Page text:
|Adoption and Children Bill
Jacqui Smith: The clause enables the appropriate Minister to establish an independent review mechanism to review determinations made by adoption agencies. The determinations that may be reviewed will be specified in regulations, following consultation with stakeholders in the adoption field. I will come to hon. Members' specific questions in a moment.
As the hon. Member for Meirionnydd Nant Conwy (Mr. Llwyd) said, the Government promised to establish the independent review mechanism for prospective adopters in our White Paper, ''Adoption: A New Approach''. The mechanism will be important in support of the efforts, with which all hon. Members agree, to build confidence in the adopter assessment process and to encourage more people to come forward to adopt.
The hon. Member for Huntingdon said, rightly, that we saw the panel as a way to review adoption agencies' determinations about the suitability of prospective adopters, and also their qualifying determinations on the disclosure of information held in their records that identifies third parties, as part of the new scheme for access to information underpinned by clauses 53 to 62. Any other determinations to be reviewed by the independent review mechanism will be set out in regulations. We will consult stakeholders while developing the regulations to ensure that the detail is right.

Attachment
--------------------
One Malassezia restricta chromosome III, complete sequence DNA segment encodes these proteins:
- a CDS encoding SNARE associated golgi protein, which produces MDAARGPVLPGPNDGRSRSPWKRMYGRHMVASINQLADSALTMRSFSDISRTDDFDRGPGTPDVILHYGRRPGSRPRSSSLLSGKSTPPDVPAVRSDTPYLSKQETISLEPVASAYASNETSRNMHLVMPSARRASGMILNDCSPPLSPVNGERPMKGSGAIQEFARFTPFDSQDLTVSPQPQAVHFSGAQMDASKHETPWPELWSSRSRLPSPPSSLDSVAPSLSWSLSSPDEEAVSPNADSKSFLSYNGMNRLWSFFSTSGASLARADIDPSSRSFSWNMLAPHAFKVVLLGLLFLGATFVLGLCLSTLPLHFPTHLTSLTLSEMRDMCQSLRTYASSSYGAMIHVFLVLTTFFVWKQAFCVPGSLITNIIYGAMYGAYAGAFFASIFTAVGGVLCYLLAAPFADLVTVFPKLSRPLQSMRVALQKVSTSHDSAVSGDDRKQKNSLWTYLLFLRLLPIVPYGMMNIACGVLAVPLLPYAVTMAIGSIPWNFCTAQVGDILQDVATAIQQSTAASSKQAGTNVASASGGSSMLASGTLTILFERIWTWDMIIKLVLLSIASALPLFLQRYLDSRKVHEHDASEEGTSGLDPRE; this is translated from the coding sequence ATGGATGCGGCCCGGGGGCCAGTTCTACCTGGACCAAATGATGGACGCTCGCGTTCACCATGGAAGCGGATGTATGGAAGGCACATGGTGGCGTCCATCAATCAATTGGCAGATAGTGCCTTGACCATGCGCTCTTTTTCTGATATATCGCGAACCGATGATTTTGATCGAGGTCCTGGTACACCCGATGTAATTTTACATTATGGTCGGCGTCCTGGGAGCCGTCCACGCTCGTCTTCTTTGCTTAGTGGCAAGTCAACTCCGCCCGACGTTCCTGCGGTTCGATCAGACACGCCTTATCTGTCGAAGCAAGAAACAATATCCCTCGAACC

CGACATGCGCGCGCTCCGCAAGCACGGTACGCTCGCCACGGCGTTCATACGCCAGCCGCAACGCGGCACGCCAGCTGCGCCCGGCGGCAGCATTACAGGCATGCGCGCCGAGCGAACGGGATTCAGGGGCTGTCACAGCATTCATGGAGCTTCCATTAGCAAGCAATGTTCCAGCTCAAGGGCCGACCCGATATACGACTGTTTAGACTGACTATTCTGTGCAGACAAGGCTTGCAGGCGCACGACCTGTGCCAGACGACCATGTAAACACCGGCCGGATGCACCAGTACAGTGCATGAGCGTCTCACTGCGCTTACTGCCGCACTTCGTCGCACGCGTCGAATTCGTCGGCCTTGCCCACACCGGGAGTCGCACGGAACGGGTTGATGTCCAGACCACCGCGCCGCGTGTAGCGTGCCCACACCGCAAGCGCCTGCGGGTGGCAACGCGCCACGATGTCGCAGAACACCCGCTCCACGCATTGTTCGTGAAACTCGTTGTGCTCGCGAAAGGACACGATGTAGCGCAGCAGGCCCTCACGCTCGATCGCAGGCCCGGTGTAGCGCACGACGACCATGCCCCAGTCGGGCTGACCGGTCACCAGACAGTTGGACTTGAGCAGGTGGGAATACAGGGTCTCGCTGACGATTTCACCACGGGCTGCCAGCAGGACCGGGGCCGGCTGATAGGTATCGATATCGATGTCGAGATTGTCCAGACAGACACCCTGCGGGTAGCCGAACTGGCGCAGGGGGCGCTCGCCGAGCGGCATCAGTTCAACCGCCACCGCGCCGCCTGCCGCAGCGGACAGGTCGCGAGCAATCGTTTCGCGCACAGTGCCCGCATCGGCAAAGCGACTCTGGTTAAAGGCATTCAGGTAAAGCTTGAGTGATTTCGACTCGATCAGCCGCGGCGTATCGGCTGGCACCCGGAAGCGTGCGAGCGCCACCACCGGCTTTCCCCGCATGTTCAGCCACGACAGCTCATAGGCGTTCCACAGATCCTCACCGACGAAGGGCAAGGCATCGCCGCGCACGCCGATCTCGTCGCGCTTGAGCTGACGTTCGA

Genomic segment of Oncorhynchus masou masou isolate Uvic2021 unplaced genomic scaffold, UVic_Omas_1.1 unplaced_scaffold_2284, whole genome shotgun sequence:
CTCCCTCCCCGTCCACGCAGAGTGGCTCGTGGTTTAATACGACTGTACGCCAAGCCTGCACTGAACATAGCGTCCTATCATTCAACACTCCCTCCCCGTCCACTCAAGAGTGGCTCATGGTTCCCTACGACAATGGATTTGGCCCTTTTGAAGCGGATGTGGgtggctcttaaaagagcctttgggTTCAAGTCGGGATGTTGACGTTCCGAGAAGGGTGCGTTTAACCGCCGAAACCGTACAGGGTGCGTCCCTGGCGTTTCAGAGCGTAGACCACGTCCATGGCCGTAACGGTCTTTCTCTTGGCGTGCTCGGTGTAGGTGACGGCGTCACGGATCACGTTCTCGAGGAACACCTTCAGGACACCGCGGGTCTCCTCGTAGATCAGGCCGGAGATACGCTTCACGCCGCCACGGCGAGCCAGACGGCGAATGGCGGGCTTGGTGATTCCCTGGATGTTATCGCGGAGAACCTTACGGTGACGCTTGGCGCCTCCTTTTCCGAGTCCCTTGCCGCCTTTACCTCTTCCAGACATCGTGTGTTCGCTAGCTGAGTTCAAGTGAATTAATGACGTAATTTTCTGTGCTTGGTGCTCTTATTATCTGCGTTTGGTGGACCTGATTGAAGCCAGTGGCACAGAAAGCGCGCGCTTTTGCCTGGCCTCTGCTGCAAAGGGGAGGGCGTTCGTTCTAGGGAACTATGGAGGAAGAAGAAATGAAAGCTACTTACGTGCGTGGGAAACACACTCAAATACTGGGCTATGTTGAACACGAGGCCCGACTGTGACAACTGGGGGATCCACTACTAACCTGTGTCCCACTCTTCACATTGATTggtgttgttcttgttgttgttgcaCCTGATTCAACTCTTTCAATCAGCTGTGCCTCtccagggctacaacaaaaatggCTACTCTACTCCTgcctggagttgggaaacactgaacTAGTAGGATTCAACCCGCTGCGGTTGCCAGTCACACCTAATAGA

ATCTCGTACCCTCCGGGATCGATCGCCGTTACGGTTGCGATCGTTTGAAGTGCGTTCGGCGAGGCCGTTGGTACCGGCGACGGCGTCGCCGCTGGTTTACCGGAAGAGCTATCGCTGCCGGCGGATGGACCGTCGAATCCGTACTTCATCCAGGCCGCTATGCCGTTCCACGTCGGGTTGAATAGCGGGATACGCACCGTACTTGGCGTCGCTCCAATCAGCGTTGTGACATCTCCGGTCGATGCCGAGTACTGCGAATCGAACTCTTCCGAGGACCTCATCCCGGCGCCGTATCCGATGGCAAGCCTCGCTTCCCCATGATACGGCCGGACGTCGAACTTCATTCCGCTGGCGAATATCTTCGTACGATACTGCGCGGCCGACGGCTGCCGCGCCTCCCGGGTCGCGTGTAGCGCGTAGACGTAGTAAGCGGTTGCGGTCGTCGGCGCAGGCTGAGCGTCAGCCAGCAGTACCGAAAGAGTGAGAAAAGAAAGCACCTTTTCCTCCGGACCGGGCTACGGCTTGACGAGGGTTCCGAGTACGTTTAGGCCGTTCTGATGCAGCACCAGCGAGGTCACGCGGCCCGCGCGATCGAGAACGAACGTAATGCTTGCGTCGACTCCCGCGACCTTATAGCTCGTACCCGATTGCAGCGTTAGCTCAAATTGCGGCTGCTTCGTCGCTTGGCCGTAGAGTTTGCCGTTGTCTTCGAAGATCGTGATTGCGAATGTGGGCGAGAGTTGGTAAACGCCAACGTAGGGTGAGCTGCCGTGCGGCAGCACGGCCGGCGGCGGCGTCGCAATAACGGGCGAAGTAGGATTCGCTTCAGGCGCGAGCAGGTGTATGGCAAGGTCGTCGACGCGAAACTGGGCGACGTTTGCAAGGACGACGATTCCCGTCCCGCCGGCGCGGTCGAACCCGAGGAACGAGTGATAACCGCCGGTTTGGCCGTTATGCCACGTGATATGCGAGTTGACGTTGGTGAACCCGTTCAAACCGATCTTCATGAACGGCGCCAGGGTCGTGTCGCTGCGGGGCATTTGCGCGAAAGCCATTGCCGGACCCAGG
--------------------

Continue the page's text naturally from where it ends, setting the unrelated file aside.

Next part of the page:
The hon. Member for Huntingdon asked about limits to the panel's jurisdiction. Under clause 12, the jurisdiction is not limited to the regulations made under clause 9. The independent review mechanism may, in theory, be used to review any determination made by an adoption agency.
I shall describe how the panel is likely to operate. The appropriate Minister may delegate the operation of the independent review mechanism to a public body or a private or voluntary organisation, and may make payments to that organisation in connection with its
Column Number: 663operation. That will help to ensure the independence of the review mechanism, which the hon. Member for Huntingdon rightly said was important.